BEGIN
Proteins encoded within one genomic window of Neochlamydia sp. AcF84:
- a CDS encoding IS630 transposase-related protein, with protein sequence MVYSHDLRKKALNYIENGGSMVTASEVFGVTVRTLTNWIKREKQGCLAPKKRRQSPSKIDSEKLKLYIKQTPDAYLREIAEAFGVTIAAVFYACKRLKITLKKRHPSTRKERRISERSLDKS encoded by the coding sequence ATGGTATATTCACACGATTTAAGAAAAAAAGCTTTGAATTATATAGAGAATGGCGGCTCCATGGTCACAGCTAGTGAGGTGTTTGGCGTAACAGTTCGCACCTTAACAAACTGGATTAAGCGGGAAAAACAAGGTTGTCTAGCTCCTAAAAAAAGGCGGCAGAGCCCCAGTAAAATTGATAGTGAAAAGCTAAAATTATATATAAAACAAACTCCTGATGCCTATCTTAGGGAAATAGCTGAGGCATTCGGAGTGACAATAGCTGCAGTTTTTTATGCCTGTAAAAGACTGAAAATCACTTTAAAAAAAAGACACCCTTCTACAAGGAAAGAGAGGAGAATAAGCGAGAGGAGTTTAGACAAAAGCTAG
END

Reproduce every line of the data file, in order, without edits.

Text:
Proteins encoded within one genomic window of Neochlamydia sp. AcF84:
- a CDS encoding IS630 transposase-related protein, with protein sequence MVYSHDLRKKALNYIENGGSMVTASEVFGVTVRTLTNWIKREKQGCLAPKKRRQSPSKIDSEKLKLYIKQTPDAYLREIAEAFGVTIAAVFYACKRLKITLKKRHPSTRKERRISERSLDKS encoded by the coding sequence ATGGTATATTCACACGATTTAAGAAAAAAAGCTTTGAATTATATAGAGAATGGCGGCTCCATGGTCACAGCTAGTGAGGTGTTTGGCGTAACAGTTCGCACCTTAACAAACTGGATTAAGCGGGAAAAACAAGGTTGTCTAGCTCCTAAAAAAAGGCGGCAGAGCCCCAGTAAAATTGATAGTGAAAAGCTAAAATTATATATAAAACAAACTCCTGATGCCTATCTTAGGGAAATAGCTGAGGCATTCGGAGTGACAATAGCTGCAGTTTTTTATGCCTGTAAAAGACTGAAAATCACTTTAAAAAAAAGACACCCTTCTACAAGGAAAGAGAGGAGAATAAGCGAGAGGAGTTTAGACAAAAGCTAG